Eternity of Eagles , and mine in his first Tet Zoo collection.
I think the common subjects extend far further than a non- scientist, or perhaps a non- artist, might assume-- ask my friend Carlos Martinez del Rio, who runs the Berry Center for Biodiversity at the University of Wyoming in Laramie (unfortunately, often confused in the popular mind with the godawful Southwest Biodiversity Center down here, which mostly sues ranchers and puts them out of business (it is an open secret in the Southwest that one of the biggest real estate developers down here is a big supporter, picking up the deeded private portions of the ranches when the Center gets them thrown off their public land leases). There is an unwritten book about one of the best arguments for public land ranching, AKA "welfare ranching" in certain circles. The deeded land is riparian and private; the leases are the dry uplands. Once the ranchers lose the leases, they must sell the home place, which usually has the springs and such, to developers, which as far as I can see DECREASES biodiversity. That it was founded by a failed graduate student in literature at Stony Brook, with a penchant for literary "theory", rather than a naturalist or conservation biologist, is adequately documented in this story in the New Yorker, where you get the distinct impression that the writer went in as a fan and changed his mind.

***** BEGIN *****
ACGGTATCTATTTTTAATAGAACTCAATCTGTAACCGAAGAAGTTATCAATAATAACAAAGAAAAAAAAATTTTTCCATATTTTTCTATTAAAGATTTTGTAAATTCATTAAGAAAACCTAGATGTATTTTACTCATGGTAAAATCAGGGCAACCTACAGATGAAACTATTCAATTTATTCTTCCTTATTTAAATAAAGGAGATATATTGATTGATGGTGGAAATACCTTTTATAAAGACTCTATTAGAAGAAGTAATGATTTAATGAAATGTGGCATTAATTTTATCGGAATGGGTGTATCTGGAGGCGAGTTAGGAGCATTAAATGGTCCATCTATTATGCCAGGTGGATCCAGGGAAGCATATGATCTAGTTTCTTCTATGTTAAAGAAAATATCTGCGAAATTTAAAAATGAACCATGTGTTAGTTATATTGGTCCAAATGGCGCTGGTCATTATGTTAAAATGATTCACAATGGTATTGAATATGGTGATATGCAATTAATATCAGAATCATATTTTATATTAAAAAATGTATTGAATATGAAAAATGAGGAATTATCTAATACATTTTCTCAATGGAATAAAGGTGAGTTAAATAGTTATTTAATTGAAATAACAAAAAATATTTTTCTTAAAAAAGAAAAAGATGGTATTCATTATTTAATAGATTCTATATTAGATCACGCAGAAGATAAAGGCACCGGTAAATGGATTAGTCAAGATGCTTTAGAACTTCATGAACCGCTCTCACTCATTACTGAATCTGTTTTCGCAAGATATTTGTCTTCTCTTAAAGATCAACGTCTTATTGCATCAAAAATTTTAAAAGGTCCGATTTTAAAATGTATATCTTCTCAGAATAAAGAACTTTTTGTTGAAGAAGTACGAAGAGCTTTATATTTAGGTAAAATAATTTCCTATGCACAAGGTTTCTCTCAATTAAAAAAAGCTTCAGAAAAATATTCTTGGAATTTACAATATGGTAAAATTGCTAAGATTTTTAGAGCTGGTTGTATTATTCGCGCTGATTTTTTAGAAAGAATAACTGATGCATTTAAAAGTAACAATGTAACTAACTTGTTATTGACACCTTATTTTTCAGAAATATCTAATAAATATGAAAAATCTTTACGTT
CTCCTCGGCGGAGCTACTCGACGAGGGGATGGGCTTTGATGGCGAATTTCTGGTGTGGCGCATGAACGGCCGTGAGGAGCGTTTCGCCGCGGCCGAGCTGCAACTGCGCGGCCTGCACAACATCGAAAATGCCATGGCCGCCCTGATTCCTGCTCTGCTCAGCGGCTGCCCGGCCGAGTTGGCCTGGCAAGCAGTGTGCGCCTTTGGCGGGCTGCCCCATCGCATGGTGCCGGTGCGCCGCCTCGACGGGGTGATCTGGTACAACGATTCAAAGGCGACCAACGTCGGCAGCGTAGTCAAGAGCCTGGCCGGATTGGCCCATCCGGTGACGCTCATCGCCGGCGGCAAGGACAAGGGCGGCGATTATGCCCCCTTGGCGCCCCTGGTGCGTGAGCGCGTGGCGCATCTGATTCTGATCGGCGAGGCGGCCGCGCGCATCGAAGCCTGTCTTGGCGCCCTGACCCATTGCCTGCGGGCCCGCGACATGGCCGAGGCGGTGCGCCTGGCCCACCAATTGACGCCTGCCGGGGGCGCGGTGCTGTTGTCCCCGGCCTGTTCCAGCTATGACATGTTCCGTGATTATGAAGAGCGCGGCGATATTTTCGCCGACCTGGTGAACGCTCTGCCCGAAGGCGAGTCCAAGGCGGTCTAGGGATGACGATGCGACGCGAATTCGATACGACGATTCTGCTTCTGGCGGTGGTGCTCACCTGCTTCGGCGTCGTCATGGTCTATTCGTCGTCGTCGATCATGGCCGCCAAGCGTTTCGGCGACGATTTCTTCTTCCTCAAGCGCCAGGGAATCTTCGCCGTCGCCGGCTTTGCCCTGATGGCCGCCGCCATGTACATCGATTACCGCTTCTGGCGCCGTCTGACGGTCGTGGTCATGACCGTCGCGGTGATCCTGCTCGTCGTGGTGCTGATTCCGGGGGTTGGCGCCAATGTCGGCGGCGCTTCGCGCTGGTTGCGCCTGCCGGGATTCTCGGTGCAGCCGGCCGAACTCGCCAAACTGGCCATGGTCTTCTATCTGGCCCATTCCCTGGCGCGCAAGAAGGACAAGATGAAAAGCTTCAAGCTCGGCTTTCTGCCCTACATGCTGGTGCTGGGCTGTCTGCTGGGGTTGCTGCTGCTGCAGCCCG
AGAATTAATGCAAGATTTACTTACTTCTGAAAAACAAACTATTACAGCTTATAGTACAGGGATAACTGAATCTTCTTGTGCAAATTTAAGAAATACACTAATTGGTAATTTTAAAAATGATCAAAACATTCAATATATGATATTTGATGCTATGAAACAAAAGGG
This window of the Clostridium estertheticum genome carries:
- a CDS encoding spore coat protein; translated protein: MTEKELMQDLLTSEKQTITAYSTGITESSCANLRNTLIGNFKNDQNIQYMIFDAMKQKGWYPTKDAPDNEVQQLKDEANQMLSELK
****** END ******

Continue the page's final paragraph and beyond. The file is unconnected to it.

Whereas the Center at Laramie, founded by a wealthy heir to a Main Line Philadelphia fortune who was also one of the four founders of the Peregrine Fund, exists only to study, promote, and celebrate the earth's creatures in all their splendid diversity.
More soon-- lots more to unpack here. But read Darren!
Early update: I would say these nice little figures of a Velociraptor mongoliensis and an Oviraptorid are nice, but not "birdy" enough-- they are still "feathered lizards".
Watch for my swan song in the next Living Bird, my last scheduled assignment, called "They had FEATHERS!"